I am well aware that more often than not, it’s women who are expected to bear the burden of patriarchal norms institutionalised by the society. However, at times, we tend to conveniently ignore the fact that patriarchy is not very forgiving of men either. And it is this ignorance that makes us a little insensitive to men whilst blaming them to be all exactly the same.
We talk of feminism today and how it empowers so many, yet we forget that it didn’t happen overnight; it evolved. There are a numerous schools of thought within feminism itself who don’t see eve-to-eve on every matter. Quiet similarly, I think we are at fault when we suddenly expect the men in our family to change.
I’ve been away from home for the past three years for my studies, which gave me a chance to explore so many new ideas, get my thoughts together, understand what kind of a person I am, and want to be; what ideals do I wish to live with. It took time. But being at home with family during quarantine made me realise that I was at fault when I assumed that my family would automatically adhere to the same ideas that I did while I was in college.
I never discussed the new ideas that I came across with them. And I suddenly realised the unsaid pressure of both worlds burdening men. We tend to foresee the years of social conditioning that men go through in order to become more ‘manly’, and then suddenly expect our husbands, fathers, brothers and boyfriends to unlearn it all and become our versions of a feminist man.
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Trust me ladies, we need to cut our men some slack here, It’s not that men are resistant to evolution; they just don’t know how to go about it. And that is where we need to step in.
Talk. Talk to them about each and every idea. Tell them why you feel a practice is wrong or discriminatory. Talk to them about the many privileges they are entitled to just because of their sex. Talk to them, they’ll understand.
Most men unknowingly are feminists, the concept is just alien to them. The silver lining to this lockdown has been the discussions I’ve had with my family about every little thing. While having dinner the other day, my father said, “It’s not like I have anything against washing dishes; I kind of enjoy it now. I just never thought it to be a place for men… humne bus kabhi aisa socha nai (we never thought about it).”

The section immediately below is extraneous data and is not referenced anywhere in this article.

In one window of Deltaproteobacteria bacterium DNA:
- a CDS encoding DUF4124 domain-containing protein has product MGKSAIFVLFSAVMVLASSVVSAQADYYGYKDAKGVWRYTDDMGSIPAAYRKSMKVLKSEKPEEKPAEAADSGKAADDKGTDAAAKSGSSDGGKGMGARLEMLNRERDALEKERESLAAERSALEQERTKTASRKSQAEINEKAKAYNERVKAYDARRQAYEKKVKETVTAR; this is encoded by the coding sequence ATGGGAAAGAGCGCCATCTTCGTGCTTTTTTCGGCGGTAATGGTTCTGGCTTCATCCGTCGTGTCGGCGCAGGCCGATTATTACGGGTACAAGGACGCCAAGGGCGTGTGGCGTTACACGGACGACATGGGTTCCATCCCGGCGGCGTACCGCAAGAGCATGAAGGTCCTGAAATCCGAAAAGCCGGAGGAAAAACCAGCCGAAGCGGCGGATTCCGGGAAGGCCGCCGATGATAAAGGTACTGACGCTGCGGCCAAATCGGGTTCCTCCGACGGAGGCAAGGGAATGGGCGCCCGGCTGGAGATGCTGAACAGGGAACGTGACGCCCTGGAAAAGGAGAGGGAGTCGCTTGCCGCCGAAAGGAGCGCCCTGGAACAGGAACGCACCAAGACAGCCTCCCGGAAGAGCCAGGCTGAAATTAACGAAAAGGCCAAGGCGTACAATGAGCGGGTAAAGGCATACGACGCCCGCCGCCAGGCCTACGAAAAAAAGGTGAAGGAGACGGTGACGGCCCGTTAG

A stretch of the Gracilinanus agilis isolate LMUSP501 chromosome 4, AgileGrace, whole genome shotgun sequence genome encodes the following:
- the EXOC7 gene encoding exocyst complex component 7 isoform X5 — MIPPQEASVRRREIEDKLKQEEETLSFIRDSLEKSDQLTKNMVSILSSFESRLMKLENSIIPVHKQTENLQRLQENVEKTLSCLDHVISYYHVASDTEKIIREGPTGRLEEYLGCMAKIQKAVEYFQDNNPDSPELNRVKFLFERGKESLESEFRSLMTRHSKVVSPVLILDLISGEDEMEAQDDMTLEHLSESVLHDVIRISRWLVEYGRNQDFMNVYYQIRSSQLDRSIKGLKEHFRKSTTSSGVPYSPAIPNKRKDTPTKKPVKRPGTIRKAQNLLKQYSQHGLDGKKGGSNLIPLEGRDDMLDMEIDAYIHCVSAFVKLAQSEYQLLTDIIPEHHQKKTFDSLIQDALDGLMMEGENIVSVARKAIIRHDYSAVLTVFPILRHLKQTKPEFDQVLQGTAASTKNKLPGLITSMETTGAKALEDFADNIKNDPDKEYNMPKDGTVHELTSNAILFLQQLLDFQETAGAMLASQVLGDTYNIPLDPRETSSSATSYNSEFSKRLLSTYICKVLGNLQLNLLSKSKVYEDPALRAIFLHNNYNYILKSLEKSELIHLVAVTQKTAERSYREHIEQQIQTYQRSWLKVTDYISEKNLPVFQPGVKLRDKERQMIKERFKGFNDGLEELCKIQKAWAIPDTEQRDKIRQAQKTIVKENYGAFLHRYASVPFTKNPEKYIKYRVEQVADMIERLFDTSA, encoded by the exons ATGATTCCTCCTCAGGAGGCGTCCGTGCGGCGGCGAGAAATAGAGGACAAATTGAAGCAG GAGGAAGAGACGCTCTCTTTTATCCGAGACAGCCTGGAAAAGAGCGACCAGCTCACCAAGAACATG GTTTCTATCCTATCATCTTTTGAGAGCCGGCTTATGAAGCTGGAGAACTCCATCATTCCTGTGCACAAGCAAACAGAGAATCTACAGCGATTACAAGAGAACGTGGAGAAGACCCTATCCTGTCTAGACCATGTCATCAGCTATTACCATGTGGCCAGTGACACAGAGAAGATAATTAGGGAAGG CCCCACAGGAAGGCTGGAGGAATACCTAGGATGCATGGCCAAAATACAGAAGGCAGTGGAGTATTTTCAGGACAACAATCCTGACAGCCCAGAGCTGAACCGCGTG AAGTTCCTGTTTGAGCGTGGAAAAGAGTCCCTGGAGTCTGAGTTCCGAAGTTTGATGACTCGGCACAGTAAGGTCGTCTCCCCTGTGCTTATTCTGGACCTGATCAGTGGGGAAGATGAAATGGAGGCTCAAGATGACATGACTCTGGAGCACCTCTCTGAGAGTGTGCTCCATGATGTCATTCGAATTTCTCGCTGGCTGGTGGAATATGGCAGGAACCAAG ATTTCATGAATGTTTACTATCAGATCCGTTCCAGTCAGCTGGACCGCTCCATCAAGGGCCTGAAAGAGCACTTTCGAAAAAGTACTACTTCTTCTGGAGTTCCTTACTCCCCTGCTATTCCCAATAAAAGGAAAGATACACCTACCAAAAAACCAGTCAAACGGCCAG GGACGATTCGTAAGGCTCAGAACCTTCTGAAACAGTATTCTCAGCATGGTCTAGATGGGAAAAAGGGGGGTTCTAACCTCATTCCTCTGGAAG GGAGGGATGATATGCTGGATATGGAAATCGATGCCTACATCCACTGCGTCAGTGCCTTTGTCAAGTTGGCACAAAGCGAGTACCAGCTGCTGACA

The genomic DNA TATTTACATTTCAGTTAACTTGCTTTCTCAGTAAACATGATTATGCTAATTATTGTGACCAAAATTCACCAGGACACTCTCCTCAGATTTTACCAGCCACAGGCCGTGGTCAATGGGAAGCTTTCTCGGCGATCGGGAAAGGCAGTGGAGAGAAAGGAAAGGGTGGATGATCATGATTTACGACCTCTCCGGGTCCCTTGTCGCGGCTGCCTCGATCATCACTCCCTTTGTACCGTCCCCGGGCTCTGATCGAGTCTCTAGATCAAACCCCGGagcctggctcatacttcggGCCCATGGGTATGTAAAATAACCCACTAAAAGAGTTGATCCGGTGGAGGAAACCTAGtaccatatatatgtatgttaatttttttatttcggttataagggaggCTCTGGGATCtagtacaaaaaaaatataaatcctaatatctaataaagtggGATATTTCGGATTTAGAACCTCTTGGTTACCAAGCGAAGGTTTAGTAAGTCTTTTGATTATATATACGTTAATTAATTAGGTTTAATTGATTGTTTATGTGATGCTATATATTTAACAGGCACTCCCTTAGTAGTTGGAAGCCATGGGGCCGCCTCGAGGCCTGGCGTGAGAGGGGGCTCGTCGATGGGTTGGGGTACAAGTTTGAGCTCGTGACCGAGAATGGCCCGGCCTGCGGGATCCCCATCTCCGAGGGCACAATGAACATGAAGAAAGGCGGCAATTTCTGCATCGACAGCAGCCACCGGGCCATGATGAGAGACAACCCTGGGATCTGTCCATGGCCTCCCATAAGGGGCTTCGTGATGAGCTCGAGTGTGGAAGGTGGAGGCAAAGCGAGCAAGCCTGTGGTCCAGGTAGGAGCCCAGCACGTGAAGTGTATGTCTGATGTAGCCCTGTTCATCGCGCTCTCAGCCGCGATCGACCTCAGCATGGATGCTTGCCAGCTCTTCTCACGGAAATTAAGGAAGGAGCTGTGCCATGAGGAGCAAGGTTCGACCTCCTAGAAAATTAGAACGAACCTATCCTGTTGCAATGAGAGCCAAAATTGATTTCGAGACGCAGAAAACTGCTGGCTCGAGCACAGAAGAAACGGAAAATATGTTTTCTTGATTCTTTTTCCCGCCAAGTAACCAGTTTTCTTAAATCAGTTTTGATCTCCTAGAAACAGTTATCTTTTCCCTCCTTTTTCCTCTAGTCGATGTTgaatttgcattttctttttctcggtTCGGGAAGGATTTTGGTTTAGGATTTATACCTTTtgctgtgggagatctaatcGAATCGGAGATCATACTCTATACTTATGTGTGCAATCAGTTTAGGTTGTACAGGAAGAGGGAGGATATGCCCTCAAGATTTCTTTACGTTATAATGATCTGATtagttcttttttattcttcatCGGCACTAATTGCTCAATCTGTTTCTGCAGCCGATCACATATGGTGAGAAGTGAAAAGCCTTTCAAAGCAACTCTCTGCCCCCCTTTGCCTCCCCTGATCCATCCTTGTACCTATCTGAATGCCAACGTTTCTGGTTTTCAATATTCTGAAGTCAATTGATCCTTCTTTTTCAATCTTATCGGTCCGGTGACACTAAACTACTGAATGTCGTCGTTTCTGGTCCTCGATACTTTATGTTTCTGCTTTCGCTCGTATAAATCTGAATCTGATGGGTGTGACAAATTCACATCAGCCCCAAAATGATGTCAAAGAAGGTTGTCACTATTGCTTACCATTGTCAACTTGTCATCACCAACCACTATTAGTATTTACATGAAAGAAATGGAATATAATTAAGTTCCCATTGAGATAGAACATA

Though men are raised with a sense of entitlement, they too are slotted in fixed moulds early on in life and are expected to toe the line. They too have to live up to the myth of toxic masculinity. Express no emotions, be the strong and silent types, never depend on anyone, suffer in silence, and win at any cost. That cost is often their mental health. So many men suffer from depression and anxiety and don’t even want to talk about it as they struggle to fit in with being macho.
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Which is why I emphasise to talk.
Talk to the men in your life. Help them out. The masculine ideal is as exacting of men as it is denigrating of women. If women have to conform to ideals of beauty, men too are forced to fit into the macho image. If society expects women to be soft, feminine and mild, it encourages men to fit into stereotypes of being the strong, resilient and silent ones, sans emotions. If women are expected to put their career on the backburner and meet familial responsibilities, men are thought of as nothing but primary providers and breadwinners. Men, who show the instincts to care and nurture, are ridiculed.
Perhaps mocking and berating men is not the way to show that the feminist revolution is about equality and that they have a stake in the new game. The message is that feminism can help men, too, not just as supportive allies but as partners, with an equal voice and equal humanity.
Let the men in your life know, they don’t have to be perfect; we love imperfect actually. Let them know it’s okay to cry, we’re there for them. Let him know, that pink shirt looks lovely on him. Let him know, his nose piercing looks hot! Let him know, his long tresses need a wash.
Let them know!
Kuhu Srivastava is final year political science student at Kamala Nehru College, University of Delhi.
Featured image credit: Lukkas Eggers/Unsplash